downtown oakland
Downtown Oakland circa 1910

Posts from — January 2009

DTO reading file: waiting for the Fox

January 23, 2009

Oscar Grant’s death at the hands of a BART police officer, violent protests downtown, and OPD controversies hog the headlines, but there is much more to learn from the news this week. With so much recent discussion about public safety strategies, Oaklanders are increasingly aware of today’s tactics. But Oaklander Online gives us a glimpse of policing in the past, gleaned from her great-grandfather’s diary of walking the beat in 1918′s DTO.

Though transportation giant American President Lines is shipping hundreds of jobs from downtown Oakland to Mesa AZ, Shorenstein paused construction on 601 City Center, and several struggling construction projects finally went into default, other forms of investment are finding the DTO hospitable. Levende East secured permission to serve alcohol with a limited menu at a new cafe in Old Oakland, and it was only one of three such hearings at the Planning Commission Wednesday night (the other permits were granted for restaurants in the Laurel and Eastlake Districts).

Souley Vegan has left 13th St because of code compliance issues, but the owner tells me that she’s hoping to reopen in a better-equipped space downtown this summer. Around the corner, the Trib’s Night Owl reminds us of continuing developments at DeLauer’s Super Newsstand.

Folks continue to discover the DTO’s new restaurants, and even Montclarions are vowing to come down here moreOakland Goods reviews Ozumo, BixChix visit Miss Pearl’s, Living in the O reviews Dazz Thai and other Thai outlets, and the Single Guy Chef likes the Red Door Cafe.

There are only 12 days until the Fox explodes onto Telegraph, but the week’s news shows there’s much more to the DTO’s growing vibrancy.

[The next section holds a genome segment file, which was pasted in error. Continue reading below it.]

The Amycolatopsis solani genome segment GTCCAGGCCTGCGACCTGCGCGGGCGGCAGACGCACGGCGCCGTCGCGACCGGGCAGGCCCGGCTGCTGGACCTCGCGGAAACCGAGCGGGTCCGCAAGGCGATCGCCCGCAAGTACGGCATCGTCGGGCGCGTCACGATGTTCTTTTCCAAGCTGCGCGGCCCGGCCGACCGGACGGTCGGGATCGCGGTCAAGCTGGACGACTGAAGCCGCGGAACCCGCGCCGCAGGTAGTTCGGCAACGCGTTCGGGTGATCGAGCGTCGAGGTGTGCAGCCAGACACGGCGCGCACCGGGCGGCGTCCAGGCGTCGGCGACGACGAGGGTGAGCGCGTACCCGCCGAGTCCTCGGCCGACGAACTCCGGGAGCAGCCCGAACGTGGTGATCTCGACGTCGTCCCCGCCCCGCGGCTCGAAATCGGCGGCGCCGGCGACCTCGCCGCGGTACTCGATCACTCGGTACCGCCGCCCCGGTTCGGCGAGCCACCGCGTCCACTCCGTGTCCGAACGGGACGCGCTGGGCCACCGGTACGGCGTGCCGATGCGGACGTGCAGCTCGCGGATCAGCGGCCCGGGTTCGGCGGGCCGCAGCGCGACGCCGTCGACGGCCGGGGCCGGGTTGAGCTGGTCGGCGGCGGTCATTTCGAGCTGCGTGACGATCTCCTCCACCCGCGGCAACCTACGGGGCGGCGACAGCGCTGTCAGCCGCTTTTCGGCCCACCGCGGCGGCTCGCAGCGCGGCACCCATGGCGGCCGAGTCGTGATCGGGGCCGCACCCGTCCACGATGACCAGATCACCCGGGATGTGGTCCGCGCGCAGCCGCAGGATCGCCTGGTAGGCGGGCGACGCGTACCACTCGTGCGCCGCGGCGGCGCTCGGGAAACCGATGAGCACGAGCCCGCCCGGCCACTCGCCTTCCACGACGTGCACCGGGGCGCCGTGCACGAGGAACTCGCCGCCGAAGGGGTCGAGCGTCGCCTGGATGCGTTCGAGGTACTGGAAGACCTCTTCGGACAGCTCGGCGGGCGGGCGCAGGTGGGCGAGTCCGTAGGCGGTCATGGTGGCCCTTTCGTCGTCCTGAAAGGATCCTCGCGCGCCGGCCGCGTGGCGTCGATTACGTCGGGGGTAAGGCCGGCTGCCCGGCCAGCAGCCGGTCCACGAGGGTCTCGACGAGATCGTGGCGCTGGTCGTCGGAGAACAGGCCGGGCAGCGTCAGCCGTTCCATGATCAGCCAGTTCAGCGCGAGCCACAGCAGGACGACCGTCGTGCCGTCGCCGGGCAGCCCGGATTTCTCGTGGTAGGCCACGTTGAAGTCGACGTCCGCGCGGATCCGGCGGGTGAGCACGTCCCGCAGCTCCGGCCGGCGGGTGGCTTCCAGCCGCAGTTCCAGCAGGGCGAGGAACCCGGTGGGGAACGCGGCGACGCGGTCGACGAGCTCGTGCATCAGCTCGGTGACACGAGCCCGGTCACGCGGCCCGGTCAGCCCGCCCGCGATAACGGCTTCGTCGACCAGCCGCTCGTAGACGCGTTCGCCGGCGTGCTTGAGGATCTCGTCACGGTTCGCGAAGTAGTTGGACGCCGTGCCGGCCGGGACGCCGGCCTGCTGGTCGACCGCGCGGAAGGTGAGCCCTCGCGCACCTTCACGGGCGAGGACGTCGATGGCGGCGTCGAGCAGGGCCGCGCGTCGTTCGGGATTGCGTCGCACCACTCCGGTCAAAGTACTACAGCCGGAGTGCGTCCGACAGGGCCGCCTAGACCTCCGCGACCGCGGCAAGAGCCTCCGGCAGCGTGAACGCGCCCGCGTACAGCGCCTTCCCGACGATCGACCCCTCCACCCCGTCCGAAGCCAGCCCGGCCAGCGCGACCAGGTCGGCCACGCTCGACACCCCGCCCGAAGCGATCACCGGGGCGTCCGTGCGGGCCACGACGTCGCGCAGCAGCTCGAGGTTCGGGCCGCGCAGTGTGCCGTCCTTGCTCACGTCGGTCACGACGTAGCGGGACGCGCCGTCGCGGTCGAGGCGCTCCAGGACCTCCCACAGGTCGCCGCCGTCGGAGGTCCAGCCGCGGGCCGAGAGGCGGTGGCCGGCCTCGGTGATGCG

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Oakland wants YOU to help downtown

January 16, 2009

As the Oscar Grant / protest / riot situation simmers, City Councilmember Pat Kernighan, who represents part of downtown, expressed her outrage at the vandals and her sympathy for the residents and businesses who have been working to transform the DTO, only to see their property destroyed by out-of-town “wannabe revolutionaries.” Her balanced essay is a must-read for concerned citizens. She highlights the unfairness of negative media attention when the vandals were not residents, and promises to help spread a more positive message of Oaklanders coming together to support their community.

To show solidarity with local businesses damaged by this and last week’s rioting, Oaklanders have organized two events designed to bring folks to the DTO. Tonight, blog commenters have declared a Night Out, and are encouraging everyone to spend the evening at one of downtown’s many restaurants, discos, and cultural venues. Tomorrow (Sat Jan 17 2009), merchant groups throughout the city have organized 17th on 17th, a mini-festival celebrating downtown’s charming block of shops between Franklin and Webster Streets, from 2 to 5p. When was the last time buying a smoothie and a handbag was such a good deed? I look forward to seeing you there.

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